Few events have brought the issue of supply chain to life like the COVID-19 pandemic. The pandemic exacerbated supply chain challenges in industries ranging from life sciences to manufacturing, and consumers had to wait longer to receive everything from computers to cars. But the pandemic is far from the only factor causing supply chain disruption in recent years. As geopolitical conflicts, labor shortages, and other disruptors continue to pop up, companies must find effective ways to respond to rapid change. Supply chain automation tools give companies new ways to cope with uncertainty and keep business processes and products moving.
"Supply chain automation tools give companies new ways to cope with uncertainty and keep business processes and products moving."
Supply chain automation refers to the use of technology to handle supply chain tasks without direct human intervention. Automation comes in many forms and uses several types of technologies. For example, manufacturing plants may use physical machines and Internet of Things (IoT) devices to automate physical tasks on the shop floor. Technologies like robotic process automation (RPA) and intelligent document processing (IDP) can automate software-driven processes on the shop floor and in the back office.
Supply chain automation proves critical for businesses to operate at scale. For example, by automating manufacturing production tasks, organizations can produce more products faster with consistent quality. Retailers facing the front end of the supply chain often have to deal with increased pressures on last-mile deliveries due to the “Amazon effect,” which has led consumers to expect fast delivery. Automation helps speed up the delivery process so these other retailers can compete.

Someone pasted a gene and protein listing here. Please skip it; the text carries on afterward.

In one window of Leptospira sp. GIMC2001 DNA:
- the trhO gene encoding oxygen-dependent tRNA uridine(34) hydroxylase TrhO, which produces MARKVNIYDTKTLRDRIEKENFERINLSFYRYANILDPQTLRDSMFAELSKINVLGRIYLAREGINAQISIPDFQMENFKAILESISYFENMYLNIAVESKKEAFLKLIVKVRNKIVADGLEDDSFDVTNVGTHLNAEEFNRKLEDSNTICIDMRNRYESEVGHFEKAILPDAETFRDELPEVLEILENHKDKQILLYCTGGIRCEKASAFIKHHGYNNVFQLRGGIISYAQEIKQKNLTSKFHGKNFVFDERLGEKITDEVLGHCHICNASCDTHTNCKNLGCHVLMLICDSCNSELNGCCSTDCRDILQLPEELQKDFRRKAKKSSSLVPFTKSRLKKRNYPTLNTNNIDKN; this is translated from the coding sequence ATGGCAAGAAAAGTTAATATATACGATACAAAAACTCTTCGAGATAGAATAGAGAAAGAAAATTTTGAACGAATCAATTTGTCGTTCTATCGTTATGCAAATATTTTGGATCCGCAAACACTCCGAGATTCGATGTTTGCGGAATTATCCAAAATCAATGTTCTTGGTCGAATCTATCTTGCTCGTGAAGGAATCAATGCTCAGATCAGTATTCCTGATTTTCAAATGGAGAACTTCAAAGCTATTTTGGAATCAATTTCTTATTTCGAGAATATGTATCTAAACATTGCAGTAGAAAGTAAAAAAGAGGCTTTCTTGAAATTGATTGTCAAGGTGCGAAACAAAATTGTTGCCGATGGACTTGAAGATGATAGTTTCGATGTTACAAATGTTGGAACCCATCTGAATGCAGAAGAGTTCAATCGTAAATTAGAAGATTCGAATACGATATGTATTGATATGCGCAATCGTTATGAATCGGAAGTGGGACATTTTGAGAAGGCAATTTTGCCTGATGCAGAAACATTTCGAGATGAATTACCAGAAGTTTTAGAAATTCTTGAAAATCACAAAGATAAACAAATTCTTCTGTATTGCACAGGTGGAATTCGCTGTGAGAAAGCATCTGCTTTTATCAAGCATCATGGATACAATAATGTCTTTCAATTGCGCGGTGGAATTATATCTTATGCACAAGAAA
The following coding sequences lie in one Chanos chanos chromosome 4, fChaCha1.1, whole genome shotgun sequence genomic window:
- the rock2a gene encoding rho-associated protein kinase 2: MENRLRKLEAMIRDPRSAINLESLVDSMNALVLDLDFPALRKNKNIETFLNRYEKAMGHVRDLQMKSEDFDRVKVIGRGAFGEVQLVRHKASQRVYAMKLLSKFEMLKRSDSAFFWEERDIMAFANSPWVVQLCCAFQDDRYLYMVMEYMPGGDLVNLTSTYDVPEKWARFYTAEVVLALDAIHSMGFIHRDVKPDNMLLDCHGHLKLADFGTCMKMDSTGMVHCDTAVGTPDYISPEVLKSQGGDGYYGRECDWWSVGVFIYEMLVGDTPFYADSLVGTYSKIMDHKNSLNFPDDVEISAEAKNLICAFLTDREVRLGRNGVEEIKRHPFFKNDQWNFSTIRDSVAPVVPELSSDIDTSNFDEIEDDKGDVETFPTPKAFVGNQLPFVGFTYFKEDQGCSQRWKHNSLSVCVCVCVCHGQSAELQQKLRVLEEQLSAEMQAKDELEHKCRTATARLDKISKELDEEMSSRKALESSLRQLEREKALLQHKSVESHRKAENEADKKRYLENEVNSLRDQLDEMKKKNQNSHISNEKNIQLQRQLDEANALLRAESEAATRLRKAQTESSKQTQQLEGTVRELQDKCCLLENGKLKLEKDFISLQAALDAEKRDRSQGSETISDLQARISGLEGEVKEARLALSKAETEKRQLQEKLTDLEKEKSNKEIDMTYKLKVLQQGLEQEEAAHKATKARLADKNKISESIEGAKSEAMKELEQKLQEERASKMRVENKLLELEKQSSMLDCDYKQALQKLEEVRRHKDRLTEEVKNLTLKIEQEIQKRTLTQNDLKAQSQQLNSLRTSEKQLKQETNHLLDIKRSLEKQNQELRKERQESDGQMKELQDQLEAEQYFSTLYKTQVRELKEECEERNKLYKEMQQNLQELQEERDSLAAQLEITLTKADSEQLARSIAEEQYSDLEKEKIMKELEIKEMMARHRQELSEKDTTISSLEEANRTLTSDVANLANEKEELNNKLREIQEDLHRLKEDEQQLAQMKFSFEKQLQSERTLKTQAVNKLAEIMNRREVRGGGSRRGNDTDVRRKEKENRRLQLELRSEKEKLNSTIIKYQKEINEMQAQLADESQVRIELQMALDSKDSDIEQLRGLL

Automation can also help improve supply chain agility. When a company sets up automated alerts to monitor demand signals from customers, it gains a chance to help teams adapt faster. For example, the procurement team can start ordering products and materials sooner to prevent shortages. Companies can also develop more resilient supply chains by automating notifications when suppliers may run behind schedule or lack manufacturing capacity. In these situations, the purchasing company can find alternate, temporary suppliers or choose to purchase premium freight.
Supply chain automation does not replace human workers but augments them. For instance, in the absence of widespread autonomous vehicles, the world still needs truck drivers, airline pilots, and ship crews to continue routing deliveries. Automation tools can make teams working across the supply chain more effective.
In the digital transformation age, speed and agility have become true competitive differentiators. Supply chain automation tools and strategies can help you respond efficiently to the next disruption. Ready to craft your new supply chain strategy? Keep reading to discover emerging supply chain trends, examples of what can be automated, and business benefits.
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Global supply chains have faced multiple “black swan” events during the past few years. These events underscored the importance of frequent scenario planning so companies can be adaptable in the face of risks. To effectively scenario plan for your business, you should consider the most common supply chain disruptors today: